I went to my son’s preschool open house on Thursday night. I’m not entirely sure why. It’s not like the school was unfamiliar: I’ve picked him up; I sat in on classes twice during my lovely wife Cassandra’s epic, 19-preschool tour of the greater L.A. area. A tour for which I showed heroic restraint for not going online and making sarcastic fake concert T-shirts.
I think I went to not be an asshole. Three years into fatherhood seemed a little early to be punting on school events. And I thought the teachers might tell me something Cassandra could forget to report back. Also, I didn’t want to give Cassandra another chance to feel like a better parent than I am. She still makes me feel bad about my useless nipples.
So I sat on a tiny chair, listened to his teachers, flipped through his lesson plans and my mind kept toggling between two thoughts:
I can’t believe I’m listening to people talk about blocks and how to sit cross-legged on a blue line.
I can’t believe these people, who I don’t even know, spend as much time with my child as I do.
Which is when I started to cry a little bit.
I’ve really cut down on the crying in the last two years. During year one I was a girl in a Lifetime movie. But as Laszlo has become more self-sufficient and less vulnerable, so have I. Now when he hurts himself a little and cries, I sometimes don’t feel all that much as I comfort him.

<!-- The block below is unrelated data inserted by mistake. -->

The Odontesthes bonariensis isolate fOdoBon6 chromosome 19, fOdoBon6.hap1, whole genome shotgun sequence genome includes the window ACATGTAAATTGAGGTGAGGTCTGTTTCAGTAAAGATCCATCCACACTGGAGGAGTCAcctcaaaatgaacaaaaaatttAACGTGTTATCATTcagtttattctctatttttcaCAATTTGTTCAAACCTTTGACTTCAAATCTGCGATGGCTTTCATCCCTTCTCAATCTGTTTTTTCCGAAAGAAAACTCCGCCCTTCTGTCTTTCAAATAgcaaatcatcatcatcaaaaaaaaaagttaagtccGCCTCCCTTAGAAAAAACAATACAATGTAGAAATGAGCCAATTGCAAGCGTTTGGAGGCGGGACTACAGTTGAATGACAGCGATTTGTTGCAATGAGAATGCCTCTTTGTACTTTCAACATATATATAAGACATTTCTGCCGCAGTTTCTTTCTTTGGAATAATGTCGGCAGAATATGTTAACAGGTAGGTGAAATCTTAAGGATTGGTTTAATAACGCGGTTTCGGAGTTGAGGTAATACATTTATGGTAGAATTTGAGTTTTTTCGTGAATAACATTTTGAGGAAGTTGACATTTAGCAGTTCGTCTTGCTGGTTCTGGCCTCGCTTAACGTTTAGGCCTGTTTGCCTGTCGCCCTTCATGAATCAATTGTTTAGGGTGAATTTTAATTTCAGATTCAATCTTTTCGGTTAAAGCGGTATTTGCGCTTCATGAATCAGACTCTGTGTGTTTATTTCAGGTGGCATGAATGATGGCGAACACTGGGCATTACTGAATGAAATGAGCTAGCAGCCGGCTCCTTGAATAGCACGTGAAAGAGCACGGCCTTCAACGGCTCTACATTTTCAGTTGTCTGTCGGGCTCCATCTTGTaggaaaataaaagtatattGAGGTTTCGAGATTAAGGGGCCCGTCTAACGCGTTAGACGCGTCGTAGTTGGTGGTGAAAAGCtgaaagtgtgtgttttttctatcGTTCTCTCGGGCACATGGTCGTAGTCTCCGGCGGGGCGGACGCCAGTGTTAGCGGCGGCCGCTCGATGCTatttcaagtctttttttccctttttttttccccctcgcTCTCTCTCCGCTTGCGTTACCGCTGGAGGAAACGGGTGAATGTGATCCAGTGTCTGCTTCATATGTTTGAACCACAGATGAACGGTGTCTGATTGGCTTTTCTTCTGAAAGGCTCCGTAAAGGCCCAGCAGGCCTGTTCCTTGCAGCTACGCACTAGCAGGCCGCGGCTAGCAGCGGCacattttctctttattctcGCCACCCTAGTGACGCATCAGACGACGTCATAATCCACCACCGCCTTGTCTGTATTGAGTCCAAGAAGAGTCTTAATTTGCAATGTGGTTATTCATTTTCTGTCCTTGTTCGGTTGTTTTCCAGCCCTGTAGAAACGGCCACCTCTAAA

But imagining Laszlo in that classroom, he felt so small. He was struggling to get things right learning about sitting cross-legged, painting sunflowers, trying to learn letters, studying Van Gogh — and he was so far away from me that I wanted to both hug these women and threaten them.
Instead, this one kid’s dad said everything I was thinking. How these teachers cared so much and had such an amazing system that had made his kid more confident and nicer, both of which he needed. It was especially comforting because his kid is the only kid in the class who’s a jerk, occasionally pushing Laszlo. And the dad knew it. And these women were making it better. I wanted to hug him. Also, threaten him since his kid was still a jerk.
I took a photo of the sunflower Laszlo painted that hung on the classroom wall. It’s the first thing Laszlo ever made that actually looks like something instead of a day-glo Cy Twombly painting. I showed the photo to Laszlo and he can’t stop asking to see it. He’s mostly proud, but he’s also fascinated that I was in his class without him. So I got my credit.
But I got much more. Usually when I ask Laszlo what went on in school Who did he play with? What Montessori jobs did he do? What words they learn in Spanish? I get nothing. But the night after the open house, when I was giving Laszlo his bath and he was ignoring everything I said while he was playing with boats, as per usual, I asked him if he was the person of the day.
He stopped playing. “No,” he said.
“Have you ever been the person of the day?”
“No. But I rang the bell.”
I knew that bell. Two kids get to ring it and tell everyone to put their jobs away and sit down on that blue line with their legs crossed. I knew he got to pick which bell he wanted. So I asked him about that and he told me the kind of intricate, exciting story about ringing that bell that no one besides a parent would find interesting.
And I did.
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